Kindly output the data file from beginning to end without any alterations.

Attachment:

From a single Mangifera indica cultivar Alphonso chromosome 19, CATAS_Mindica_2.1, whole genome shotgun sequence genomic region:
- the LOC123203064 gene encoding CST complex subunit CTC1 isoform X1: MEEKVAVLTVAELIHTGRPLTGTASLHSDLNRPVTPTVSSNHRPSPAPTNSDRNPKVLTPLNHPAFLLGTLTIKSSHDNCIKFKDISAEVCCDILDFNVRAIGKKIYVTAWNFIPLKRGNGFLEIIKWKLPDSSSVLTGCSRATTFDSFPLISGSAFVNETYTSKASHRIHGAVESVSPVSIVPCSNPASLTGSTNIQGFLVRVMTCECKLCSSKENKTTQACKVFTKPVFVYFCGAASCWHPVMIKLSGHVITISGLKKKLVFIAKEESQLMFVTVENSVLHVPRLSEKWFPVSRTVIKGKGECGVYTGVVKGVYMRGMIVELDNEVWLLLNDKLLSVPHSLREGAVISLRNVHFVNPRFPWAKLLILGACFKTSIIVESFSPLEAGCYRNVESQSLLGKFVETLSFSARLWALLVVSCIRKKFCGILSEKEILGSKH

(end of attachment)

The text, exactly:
From a single Mangifera indica cultivar Alphonso chromosome 19, CATAS_Mindica_2.1, whole genome shotgun sequence genomic region:
- the LOC123203064 gene encoding CST complex subunit CTC1 isoform X1: MEEKVAVLTVAELIHTGRPLTGTASLHSDLNRPVTPTVSSNHRPSPAPTNSDRNPKVLTPLNHPAFLLGTLTIKSSHDNCIKFKDISAEVCCDILDFNVRAIGKKIYVTAWNFIPLKRGNGFLEIIKWKLPDSSSVLTGCSRATTFDSFPLISGSAFVNETYTSKASHRIHGAVESVSPVSIVPCSNPASLTGSTNIQGFLVRVMTCECKLCSSKENKTTQACKVFTKPVFVYFCGAASCWHPVMIKLSGHVITISGLKKKLVFIAKEESQLMFVTVENSVLHVPRLSEKWFPVSRTVIKGKGECGVYTGVVKGVYMRGMIVELDNEVWLLLNDKLLSVPHSLREGAVISLRNVHFVNPRFPWAKLLILGACFKTSIIVESFSPLEAGCYRNVESQSLLGKFVETLSFSARLWALLVVSCIRKKFCGILSEKEILGSKH